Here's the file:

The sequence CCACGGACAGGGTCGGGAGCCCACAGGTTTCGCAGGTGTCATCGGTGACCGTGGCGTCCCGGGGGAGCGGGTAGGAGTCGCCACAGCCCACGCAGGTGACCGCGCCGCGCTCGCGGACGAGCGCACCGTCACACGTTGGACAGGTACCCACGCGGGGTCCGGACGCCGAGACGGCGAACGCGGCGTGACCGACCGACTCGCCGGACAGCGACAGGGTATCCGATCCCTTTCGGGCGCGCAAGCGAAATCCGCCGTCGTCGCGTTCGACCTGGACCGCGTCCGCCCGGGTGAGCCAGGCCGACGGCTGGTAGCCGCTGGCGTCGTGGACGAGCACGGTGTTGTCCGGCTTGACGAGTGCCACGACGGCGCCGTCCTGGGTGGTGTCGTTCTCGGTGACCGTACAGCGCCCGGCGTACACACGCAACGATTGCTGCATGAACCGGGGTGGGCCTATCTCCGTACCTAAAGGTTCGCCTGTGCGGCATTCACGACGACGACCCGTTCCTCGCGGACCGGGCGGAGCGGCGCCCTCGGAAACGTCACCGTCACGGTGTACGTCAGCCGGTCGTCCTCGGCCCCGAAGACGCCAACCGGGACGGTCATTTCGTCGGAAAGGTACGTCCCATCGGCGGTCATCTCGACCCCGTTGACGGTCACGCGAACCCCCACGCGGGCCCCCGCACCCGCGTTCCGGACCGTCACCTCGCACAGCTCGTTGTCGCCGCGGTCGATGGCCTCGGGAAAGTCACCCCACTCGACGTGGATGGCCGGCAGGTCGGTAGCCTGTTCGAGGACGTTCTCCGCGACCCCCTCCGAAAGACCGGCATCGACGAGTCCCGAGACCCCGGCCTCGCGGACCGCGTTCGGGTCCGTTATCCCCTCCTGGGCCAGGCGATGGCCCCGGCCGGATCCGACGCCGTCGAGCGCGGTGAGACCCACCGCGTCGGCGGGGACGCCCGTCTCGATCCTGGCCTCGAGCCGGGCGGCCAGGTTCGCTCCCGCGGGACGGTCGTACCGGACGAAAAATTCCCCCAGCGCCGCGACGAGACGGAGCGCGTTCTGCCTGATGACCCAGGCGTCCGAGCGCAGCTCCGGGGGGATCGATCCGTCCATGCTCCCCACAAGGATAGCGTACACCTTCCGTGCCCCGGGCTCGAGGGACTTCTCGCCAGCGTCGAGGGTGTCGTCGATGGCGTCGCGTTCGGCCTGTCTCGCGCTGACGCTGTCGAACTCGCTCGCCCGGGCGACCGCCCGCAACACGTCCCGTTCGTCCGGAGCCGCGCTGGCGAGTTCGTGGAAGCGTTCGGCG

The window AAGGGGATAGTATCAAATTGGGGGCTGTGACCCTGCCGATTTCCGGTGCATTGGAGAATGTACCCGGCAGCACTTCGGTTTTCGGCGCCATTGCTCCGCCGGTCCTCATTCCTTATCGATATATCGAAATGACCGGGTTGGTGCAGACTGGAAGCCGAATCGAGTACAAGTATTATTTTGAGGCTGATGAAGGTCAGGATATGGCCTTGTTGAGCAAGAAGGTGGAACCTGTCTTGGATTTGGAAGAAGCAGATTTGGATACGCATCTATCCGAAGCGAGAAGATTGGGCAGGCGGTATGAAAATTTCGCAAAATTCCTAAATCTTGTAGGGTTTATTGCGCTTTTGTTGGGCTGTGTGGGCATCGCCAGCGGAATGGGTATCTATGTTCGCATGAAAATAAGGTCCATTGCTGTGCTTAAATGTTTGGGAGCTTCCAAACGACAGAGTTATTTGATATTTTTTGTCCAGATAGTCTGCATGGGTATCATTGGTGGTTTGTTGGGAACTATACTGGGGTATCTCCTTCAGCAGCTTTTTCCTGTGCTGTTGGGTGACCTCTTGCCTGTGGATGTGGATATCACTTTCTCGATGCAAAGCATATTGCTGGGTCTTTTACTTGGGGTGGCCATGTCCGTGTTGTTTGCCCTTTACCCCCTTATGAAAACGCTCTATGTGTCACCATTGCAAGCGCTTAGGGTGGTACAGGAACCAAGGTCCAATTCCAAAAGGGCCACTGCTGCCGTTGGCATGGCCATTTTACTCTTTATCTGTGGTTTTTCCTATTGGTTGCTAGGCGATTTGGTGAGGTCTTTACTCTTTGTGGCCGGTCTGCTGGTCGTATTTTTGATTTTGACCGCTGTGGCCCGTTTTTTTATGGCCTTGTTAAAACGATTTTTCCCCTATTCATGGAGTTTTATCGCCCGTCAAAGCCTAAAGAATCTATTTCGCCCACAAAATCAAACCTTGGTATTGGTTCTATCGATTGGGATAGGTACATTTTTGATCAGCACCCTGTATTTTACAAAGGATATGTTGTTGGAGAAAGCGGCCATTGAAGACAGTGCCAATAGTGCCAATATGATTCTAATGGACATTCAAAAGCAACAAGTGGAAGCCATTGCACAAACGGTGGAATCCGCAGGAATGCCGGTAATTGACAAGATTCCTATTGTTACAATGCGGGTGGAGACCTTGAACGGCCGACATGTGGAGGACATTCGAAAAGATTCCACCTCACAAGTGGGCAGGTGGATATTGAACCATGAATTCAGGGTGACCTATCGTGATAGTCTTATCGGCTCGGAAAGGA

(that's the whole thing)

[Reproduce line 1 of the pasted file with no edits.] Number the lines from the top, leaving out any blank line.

The sequence CCACGGACAGGGTCGGGAGCCCACAGGTTTCGCAGGTGTCATCGGTGACCGTGGCGTCCCGGGGGAGCGGGTAGGAGTCGCCACAGCCCACGCAGGTGACCGCGCCGCGCTCGCGGACGAGCGCACCGTCACACGTTGGACAGGTACCCACGCGGGGTCCGGACGCCGAGACGGCGAACGCGGCGTGACCGACCGACTCGCCGGACAGCGACAGGGTATCCGATCCCTTTCGGGCGCGCAAGCGAAATCCGCCGTCGTCGCGTTCGACCTGGACCGCGTCCGCCCGGGTGAGCCAGGCCGACGGCTGGTAGCCGCTGGCGTCGTGGACGAGCACGGTGTTGTCCGGCTTGACGAGTGCCACGACGGCGCCGTCCTGGGTGGTGTCGTTCTCGGTGACCGTACAGCGCCCGGCGTACACACGCAACGATTGCTGCATGAACCGGGGTGGGCCTATCTCCGTACCTAAAGGTTCGCCTGTGCGGCATTCACGACGACGACCCGTTCCTCGCGGACCGGGCGGAGCGGCGCCCTCGGAAACGTCACCGTCACGGTGTACGTCAGCCGGTCGTCCTCGGCCCCGAAGACGCCAACCGGGACGGTCATTTCGTCGGAAAGGTACGTCCCATCGGCGGTCATCTCGACCCCGTTGACGGTCACGCGAACCCCCACGCGGGCCCCCGCACCCGCGTTCCGGACCGTCACCTCGCACAGCTCGTTGTCGCCGCGGTCGATGGCCTCGGGAAAGTCACCCCACTCGACGTGGATGGCCGGCAGGTCGGTAGCCTGTTCGAGGACGTTCTCCGCGACCCCCTCCGAAAGACCGGCATCGACGAGTCCCGAGACCCCGGCCTCGCGGACCGCGTTCGGGTCCGTTATCCCCTCCTGGGCCAGGCGATGGCCCCGGCCGGATCCGACGCCGTCGAGCGCGGTGAGACCCACCGCGTCGGCGGGGACGCCCGTCTCGATCCTGGCCTCGAGCCGGGCGGCCAGGTTCGCTCCCGCGGGACGGTCGTACCGGACGAAAAATTCCCCCAGCGCCGCGACGAGACGGAGCGCGTTCTGCCTGATGACCCAGGCGTCCGAGCGCAGCTCCGGGGGGATCGATCCGTCCATGCTCCCCACAAGGATAGCGTACACCTTCCGTGCCCCGGGCTCGAGGGACTTCTCGCCAGCGTCGAGGGTGTCGTCGATGGCGTCGCGTTCGGCCTGTCTCGCGCTGACGCTGTCGAACTCGCTCGCCCGGGCGACCGCCCGCAACACGTCCCGTTCGTCCGGAGCCGCGCTGGCGAGTTCGTGGAAGCGTTCGGCG